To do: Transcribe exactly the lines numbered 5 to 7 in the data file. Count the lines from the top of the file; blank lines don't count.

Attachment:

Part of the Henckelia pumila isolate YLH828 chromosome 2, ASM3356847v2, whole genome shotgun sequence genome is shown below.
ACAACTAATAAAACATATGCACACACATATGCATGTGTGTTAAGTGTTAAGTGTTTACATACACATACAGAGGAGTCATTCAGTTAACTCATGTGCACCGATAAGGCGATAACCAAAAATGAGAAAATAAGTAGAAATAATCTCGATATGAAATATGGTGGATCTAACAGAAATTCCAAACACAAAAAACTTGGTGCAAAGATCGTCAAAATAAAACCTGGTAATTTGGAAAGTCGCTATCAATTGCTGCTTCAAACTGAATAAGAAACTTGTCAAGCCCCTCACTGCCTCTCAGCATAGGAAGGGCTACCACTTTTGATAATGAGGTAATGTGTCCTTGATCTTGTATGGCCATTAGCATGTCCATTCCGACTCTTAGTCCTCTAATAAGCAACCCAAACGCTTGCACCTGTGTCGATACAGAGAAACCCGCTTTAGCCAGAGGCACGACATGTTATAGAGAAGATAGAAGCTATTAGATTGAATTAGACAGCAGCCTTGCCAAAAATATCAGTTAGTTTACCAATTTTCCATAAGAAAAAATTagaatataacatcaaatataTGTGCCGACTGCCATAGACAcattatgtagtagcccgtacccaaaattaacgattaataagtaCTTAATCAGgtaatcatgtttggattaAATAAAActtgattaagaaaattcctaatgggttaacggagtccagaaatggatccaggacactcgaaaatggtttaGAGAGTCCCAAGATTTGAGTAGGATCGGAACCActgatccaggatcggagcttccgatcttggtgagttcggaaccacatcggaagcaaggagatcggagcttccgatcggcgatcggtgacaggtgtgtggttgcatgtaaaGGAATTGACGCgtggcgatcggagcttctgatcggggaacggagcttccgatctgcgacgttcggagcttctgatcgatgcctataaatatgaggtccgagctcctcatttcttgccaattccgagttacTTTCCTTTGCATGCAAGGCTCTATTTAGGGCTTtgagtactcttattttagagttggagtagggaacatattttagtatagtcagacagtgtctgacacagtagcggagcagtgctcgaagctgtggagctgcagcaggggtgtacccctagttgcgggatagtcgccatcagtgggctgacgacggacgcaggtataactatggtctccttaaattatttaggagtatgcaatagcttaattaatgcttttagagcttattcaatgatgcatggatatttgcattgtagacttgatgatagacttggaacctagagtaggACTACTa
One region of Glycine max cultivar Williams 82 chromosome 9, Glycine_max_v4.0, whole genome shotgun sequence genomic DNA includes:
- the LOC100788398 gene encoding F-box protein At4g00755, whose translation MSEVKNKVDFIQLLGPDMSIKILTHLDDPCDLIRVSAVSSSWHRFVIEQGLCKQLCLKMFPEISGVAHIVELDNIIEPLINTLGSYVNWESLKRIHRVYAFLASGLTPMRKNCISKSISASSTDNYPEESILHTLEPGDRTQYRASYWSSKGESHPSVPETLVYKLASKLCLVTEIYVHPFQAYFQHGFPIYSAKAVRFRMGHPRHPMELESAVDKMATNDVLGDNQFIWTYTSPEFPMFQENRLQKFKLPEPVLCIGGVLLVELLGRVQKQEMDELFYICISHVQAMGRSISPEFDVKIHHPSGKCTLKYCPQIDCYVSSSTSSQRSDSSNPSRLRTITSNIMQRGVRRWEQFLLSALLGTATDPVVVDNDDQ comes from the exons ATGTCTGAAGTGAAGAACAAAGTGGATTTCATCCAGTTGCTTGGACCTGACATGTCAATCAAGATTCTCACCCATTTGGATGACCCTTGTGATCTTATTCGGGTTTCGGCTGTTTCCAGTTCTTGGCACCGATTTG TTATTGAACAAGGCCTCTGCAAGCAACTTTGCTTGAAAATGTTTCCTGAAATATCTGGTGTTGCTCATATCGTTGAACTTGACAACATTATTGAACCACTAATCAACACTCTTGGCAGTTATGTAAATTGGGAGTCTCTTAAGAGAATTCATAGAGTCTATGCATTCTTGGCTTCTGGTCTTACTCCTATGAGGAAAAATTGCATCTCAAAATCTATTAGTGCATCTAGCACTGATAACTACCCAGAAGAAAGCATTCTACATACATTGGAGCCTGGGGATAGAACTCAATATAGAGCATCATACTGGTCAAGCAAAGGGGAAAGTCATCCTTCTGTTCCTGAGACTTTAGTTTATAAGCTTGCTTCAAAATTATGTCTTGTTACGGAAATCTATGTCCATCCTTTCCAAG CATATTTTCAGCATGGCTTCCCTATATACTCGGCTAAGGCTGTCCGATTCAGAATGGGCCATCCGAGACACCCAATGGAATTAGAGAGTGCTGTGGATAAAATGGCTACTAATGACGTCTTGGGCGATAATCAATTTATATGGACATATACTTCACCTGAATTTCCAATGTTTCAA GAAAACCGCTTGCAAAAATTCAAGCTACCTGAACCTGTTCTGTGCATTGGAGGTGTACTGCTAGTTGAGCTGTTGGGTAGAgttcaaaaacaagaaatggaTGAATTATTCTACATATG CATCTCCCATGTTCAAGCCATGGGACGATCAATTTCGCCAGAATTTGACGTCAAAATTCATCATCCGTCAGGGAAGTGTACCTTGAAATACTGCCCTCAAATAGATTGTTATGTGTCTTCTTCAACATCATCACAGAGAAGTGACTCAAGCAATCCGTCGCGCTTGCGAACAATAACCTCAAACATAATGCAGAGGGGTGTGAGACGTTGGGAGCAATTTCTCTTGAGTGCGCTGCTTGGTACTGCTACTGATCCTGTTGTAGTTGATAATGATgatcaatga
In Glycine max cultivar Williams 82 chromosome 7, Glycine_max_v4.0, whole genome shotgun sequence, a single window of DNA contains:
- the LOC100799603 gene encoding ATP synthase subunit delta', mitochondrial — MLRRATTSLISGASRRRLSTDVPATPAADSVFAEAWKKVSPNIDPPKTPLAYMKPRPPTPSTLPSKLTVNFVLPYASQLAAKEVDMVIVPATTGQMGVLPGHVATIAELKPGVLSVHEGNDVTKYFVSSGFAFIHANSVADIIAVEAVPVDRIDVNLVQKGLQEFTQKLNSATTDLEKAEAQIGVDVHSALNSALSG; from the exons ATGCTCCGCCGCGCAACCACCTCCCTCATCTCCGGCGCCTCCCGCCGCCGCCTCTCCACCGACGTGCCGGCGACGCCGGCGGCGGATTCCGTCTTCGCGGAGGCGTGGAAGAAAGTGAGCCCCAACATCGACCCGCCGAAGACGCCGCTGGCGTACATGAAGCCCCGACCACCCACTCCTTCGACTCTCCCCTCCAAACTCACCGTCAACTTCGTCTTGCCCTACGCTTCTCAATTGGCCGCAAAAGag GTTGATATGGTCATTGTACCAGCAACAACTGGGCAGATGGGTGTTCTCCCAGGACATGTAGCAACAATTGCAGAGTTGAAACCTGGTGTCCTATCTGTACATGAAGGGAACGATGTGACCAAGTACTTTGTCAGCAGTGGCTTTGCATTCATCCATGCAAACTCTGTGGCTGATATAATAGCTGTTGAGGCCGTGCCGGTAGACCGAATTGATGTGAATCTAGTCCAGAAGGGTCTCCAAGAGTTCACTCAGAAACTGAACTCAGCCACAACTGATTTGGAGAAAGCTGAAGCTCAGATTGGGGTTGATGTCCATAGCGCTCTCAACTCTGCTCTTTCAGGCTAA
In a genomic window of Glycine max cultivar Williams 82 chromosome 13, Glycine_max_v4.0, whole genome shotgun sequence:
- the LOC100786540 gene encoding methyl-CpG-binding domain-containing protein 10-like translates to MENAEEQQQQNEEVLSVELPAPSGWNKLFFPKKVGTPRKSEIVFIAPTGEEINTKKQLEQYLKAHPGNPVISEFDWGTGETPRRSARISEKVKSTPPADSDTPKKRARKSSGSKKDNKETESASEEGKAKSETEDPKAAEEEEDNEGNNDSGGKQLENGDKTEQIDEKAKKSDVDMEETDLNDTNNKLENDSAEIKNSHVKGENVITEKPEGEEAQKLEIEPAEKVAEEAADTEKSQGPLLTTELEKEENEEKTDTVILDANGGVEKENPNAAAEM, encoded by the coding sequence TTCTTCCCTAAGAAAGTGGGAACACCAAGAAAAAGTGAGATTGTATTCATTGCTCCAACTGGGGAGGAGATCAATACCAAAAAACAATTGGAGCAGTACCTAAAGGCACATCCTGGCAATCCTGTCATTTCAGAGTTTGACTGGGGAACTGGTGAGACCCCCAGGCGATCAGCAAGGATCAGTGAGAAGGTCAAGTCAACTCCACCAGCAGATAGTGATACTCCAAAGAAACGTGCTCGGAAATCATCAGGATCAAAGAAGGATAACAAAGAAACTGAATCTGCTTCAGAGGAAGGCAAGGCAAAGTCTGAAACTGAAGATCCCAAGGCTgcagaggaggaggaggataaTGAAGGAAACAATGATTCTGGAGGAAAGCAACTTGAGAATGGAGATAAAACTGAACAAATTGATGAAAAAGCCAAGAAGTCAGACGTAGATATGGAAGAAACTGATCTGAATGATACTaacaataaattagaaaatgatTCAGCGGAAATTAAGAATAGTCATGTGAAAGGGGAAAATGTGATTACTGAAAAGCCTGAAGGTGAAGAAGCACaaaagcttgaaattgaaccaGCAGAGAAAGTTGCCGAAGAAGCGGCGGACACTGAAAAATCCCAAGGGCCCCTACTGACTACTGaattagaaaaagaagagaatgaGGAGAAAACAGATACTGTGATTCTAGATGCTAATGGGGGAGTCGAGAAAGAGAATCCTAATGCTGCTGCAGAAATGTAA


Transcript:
In Glycine max cultivar Williams 82 chromosome 7, Glycine_max_v4.0, whole genome shotgun sequence, a single window of DNA contains:
- the LOC100799603 gene encoding ATP synthase subunit delta', mitochondrial — MLRRATTSLISGASRRRLSTDVPATPAADSVFAEAWKKVSPNIDPPKTPLAYMKPRPPTPSTLPSKLTVNFVLPYASQLAAKEVDMVIVPATTGQMGVLPGHVATIAELKPGVLSVHEGNDVTKYFVSSGFAFIHANSVADIIAVEAVPVDRIDVNLVQKGLQEFTQKLNSATTDLEKAEAQIGVDVHSALNSALSG; from the exons ATGCTCCGCCGCGCAACCACCTCCCTCATCTCCGGCGCCTCCCGCCGCCGCCTCTCCACCGACGTGCCGGCGACGCCGGCGGCGGATTCCGTCTTCGCGGAGGCGTGGAAGAAAGTGAGCCCCAACATCGACCCGCCGAAGACGCCGCTGGCGTACATGAAGCCCCGACCACCCACTCCTTCGACTCTCCCCTCCAAACTCACCGTCAACTTCGTCTTGCCCTACGCTTCTCAATTGGCCGCAAAAGag GTTGATATGGTCATTGTACCAGCAACAACTGGGCAGATGGGTGTTCTCCCAGGACATGTAGCAACAATTGCAGAGTTGAAACCTGGTGTCCTATCTGTACATGAAGGGAACGATGTGACCAAGTACTTTGTCAGCAGTGGCTTTGCATTCATCCATGCAAACTCTGTGGCTGATATAATAGCTGTTGAGGCCGTGCCGGTAGACCGAATTGATGTGAATCTAGTCCAGAAGGGTCTCCAAGAGTTCACTCAGAAACTGAACTCAGCCACAACTGATTTGGAGAAAGCTGAAGCTCAGATTGGGGTTGATGTCCATAGCGCTCTCAACTCTGCTCTTTCAGGCTAA
In a genomic window of Glycine max cultivar Williams 82 chromosome 13, Glycine_max_v4.0, whole genome shotgun sequence: